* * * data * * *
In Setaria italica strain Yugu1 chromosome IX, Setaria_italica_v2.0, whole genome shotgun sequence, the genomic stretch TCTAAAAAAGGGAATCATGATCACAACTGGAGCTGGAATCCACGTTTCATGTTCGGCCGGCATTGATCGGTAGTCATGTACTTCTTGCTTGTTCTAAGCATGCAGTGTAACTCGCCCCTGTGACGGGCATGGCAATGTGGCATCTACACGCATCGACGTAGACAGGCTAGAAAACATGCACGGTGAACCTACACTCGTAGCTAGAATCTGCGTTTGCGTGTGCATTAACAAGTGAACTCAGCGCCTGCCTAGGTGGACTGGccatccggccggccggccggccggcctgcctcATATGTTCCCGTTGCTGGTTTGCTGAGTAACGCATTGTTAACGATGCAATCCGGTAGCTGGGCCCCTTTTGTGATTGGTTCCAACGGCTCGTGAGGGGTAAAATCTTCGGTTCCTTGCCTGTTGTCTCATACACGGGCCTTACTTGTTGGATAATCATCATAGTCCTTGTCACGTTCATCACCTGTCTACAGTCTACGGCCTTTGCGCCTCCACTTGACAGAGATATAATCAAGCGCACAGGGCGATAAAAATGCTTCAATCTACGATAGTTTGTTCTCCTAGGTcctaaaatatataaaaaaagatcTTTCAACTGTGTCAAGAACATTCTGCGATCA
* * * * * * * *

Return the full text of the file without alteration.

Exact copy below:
In Setaria italica strain Yugu1 chromosome IX, Setaria_italica_v2.0, whole genome shotgun sequence, the genomic stretch TCTAAAAAAGGGAATCATGATCACAACTGGAGCTGGAATCCACGTTTCATGTTCGGCCGGCATTGATCGGTAGTCATGTACTTCTTGCTTGTTCTAAGCATGCAGTGTAACTCGCCCCTGTGACGGGCATGGCAATGTGGCATCTACACGCATCGACGTAGACAGGCTAGAAAACATGCACGGTGAACCTACACTCGTAGCTAGAATCTGCGTTTGCGTGTGCATTAACAAGTGAACTCAGCGCCTGCCTAGGTGGACTGGccatccggccggccggccggccggcctgcctcATATGTTCCCGTTGCTGGTTTGCTGAGTAACGCATTGTTAACGATGCAATCCGGTAGCTGGGCCCCTTTTGTGATTGGTTCCAACGGCTCGTGAGGGGTAAAATCTTCGGTTCCTTGCCTGTTGTCTCATACACGGGCCTTACTTGTTGGATAATCATCATAGTCCTTGTCACGTTCATCACCTGTCTACAGTCTACGGCCTTTGCGCCTCCACTTGACAGAGATATAATCAAGCGCACAGGGCGATAAAAATGCTTCAATCTACGATAGTTTGTTCTCCTAGGTcctaaaatatataaaaaaagatcTTTCAACTGTGTCAAGAACATTCTGCGATCA